You can also use this technique for smaller, less personal decisions, like which project or feature to tackle next.
2. Explore future scenarios
Considering the best- and worst-case scenarios is a common way to make tough choices.
What’s the very best future you can imagine? The worst? And how would you feel if that disastrous scenario became reality?
To expand on this technique, psychologist Gary Klein has studied a twist he calls the “premortem.” In a classic Harvard Business Review story, Klein explains why a premortem is the hypothetical opposite of a postmortem.
“A postmortem in a medical setting allows health professionals and the family to learn what caused a patient’s death. Everyone benefits except, of course, the patient. A premortem in a business setting comes at the beginning of a project rather than the end, so that the project can be improved rather than autopsied.”
Imagine that your decision was terrible. The project you chose to tackle was a crash-and-burn disaster. Now, explore every possible reason for the failure.
Once you address this worst-case scenario, you can take steps to prevent it — and make a better decision in the first place.
In fact, research shows that premortems (which are also called prospective hindsight) can increase our ability to identify future outcome causes by 30%.
On the flip side, try to visualize that epic, best-case future scenario and gauge how you feel. If you’re not happy or excited, it’s worth considering why.
Amazon uses a variation of both these techniques. Company developers must draft a hypothetical press release and FAQ announcement before they even write any code.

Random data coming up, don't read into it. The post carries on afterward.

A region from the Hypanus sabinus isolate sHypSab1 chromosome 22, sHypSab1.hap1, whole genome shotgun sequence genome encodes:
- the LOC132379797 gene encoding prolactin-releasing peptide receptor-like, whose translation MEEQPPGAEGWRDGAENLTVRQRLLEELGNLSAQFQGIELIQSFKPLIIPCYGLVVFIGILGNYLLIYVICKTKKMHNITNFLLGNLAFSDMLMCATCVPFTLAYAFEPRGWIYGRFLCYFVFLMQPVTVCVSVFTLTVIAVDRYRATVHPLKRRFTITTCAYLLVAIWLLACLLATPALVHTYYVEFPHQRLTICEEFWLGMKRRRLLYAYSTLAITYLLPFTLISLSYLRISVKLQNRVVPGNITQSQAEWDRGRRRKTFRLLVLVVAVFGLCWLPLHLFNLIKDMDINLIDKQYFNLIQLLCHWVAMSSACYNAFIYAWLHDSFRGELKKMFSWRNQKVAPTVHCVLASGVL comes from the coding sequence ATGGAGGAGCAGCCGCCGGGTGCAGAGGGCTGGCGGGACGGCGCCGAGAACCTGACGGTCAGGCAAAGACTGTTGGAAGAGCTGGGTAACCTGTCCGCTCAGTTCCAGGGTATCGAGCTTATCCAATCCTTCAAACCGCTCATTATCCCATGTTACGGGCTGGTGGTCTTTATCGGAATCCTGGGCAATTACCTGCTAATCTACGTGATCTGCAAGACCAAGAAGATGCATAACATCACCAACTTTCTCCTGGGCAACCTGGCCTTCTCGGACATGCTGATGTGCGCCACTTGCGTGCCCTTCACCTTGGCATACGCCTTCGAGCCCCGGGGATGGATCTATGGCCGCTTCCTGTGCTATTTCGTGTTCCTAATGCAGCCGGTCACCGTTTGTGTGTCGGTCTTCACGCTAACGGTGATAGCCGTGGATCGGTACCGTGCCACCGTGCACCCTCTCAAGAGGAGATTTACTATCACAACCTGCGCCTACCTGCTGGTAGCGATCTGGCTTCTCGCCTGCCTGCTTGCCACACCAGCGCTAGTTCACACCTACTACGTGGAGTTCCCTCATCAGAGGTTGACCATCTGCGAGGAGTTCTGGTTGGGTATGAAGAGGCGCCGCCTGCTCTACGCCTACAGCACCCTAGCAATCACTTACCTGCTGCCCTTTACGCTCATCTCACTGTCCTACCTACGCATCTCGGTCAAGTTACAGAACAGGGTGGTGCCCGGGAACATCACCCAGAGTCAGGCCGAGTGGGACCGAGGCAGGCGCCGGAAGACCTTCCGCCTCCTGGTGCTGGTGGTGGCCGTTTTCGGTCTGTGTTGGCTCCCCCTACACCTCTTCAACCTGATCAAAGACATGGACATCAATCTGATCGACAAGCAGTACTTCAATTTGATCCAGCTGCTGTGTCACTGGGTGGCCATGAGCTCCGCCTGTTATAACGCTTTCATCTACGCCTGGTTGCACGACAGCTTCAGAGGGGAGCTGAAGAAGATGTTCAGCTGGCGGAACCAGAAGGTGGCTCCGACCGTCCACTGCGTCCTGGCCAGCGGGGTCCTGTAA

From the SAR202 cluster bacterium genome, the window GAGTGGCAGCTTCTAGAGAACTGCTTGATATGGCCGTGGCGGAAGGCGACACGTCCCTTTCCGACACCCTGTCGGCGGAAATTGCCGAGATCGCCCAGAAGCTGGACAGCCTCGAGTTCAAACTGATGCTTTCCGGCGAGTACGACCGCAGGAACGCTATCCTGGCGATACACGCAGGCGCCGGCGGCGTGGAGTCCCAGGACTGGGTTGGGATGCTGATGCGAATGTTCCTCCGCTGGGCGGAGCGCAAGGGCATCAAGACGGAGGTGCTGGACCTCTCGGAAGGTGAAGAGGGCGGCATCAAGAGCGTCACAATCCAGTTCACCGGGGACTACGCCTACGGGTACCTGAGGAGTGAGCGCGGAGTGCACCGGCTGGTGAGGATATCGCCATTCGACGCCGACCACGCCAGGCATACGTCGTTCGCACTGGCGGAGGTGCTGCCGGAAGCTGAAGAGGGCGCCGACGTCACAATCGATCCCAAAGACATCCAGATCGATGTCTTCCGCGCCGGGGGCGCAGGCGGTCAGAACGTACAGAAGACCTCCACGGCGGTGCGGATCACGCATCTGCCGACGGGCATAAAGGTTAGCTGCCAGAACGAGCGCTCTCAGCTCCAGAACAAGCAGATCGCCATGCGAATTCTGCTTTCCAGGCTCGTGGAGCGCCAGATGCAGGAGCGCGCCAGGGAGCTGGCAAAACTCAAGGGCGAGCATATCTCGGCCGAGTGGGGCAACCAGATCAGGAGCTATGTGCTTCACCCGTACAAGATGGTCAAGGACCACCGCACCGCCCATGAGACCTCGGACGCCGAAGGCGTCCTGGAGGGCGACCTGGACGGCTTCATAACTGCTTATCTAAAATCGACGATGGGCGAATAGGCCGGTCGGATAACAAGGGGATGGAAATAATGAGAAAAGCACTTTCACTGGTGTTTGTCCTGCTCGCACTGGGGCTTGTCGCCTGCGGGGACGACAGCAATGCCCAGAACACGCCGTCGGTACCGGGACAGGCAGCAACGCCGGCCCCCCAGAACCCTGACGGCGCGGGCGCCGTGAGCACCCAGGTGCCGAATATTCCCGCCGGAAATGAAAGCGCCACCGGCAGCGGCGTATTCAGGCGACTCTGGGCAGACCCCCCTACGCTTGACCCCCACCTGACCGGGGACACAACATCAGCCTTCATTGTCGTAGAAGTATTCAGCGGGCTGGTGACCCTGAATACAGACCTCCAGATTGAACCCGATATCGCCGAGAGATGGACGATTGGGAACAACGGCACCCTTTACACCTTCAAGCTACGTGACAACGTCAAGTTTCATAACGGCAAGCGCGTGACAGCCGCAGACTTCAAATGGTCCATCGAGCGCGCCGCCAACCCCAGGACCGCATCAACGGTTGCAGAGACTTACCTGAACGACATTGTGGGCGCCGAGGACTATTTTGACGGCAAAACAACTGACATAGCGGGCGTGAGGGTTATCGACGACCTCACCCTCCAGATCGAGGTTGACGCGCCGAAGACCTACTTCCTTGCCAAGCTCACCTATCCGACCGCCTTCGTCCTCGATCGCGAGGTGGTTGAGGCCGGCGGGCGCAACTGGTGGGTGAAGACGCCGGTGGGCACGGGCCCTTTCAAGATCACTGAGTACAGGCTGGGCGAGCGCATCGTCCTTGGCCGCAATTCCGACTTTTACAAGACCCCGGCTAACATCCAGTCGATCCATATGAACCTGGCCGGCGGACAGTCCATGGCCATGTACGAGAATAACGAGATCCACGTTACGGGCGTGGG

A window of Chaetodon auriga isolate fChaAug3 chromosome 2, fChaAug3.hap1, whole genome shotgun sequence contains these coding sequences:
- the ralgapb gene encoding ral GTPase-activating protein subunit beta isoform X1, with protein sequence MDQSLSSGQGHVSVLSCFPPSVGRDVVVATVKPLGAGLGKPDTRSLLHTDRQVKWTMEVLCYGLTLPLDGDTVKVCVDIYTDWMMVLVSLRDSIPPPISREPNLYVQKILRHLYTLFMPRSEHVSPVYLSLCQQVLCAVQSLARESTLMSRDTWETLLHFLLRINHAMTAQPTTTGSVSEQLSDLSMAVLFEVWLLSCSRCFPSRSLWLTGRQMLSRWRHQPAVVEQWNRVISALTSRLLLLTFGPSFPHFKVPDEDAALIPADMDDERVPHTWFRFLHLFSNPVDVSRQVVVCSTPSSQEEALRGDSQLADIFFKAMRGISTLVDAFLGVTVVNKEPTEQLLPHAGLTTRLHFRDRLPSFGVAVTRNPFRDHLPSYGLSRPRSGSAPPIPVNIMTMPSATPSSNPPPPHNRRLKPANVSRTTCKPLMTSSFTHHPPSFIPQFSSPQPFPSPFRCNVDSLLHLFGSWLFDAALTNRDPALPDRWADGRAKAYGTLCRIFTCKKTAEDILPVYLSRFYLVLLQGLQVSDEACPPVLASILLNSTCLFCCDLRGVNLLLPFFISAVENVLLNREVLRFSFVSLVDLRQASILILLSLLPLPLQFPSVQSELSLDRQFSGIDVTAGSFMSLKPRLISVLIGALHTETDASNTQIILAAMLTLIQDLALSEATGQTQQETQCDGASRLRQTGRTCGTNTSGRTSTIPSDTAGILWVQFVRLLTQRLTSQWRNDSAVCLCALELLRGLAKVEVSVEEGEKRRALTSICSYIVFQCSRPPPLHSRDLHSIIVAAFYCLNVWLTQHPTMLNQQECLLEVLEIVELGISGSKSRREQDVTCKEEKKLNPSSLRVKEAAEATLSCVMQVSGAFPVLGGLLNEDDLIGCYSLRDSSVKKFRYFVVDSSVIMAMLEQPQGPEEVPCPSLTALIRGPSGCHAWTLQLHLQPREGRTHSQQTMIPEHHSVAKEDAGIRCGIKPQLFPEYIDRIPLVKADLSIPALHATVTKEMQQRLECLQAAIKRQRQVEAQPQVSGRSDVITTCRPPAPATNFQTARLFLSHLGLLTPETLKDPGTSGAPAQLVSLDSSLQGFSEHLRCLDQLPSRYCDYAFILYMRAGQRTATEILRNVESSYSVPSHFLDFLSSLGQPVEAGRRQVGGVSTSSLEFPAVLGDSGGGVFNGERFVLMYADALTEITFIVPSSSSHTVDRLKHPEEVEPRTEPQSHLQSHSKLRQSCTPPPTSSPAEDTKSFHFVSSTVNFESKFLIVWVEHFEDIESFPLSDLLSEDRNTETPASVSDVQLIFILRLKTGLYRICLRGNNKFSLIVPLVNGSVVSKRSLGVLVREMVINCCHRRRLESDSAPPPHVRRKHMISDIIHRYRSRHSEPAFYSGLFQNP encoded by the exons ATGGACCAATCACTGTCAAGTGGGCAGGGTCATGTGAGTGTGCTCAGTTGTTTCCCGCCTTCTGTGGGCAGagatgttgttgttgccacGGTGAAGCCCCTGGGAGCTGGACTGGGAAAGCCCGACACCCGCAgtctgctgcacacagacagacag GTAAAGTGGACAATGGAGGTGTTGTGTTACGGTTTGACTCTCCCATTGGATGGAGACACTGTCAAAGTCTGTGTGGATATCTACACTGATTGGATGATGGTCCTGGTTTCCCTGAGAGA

By working backwards, the team tackles the most difficult decisions upfront and clarifies the product’s value proposition. As reporter Jillian D’Onfro explains, “if the team can’t come up with a compelling press release, the product probably isn’t worth making.”
3. Avoid binary choices
We often get stuck choosing between this or that. Should I go back to school or start a business? Should I move to San Francisco or stay in Houston?
It’s easy to see the world in black-and-white, but there’s typically a grey option in the middle — or several shades of grey.
Maybe you could spend summers in San Francisco (as long as you can embrace Karl the Fog) and winters in Houston. Or, you could live in Houston for another couple years and move to the Bay Area later.
Sometimes the right choice is not one of two opposites. It’s a more creative, nuanced, or flexible solution.
4. Consult with others
Sharing your dilemma with others can justify or reinforce a choice, but more importantly, it’s a valuable way to gather valuable information.
If you can’t decide whether to move, for example, don’t just survey your friends and family (who will also have skin in your game); talk to someone who made the same move. Ask how they feel now about their decision.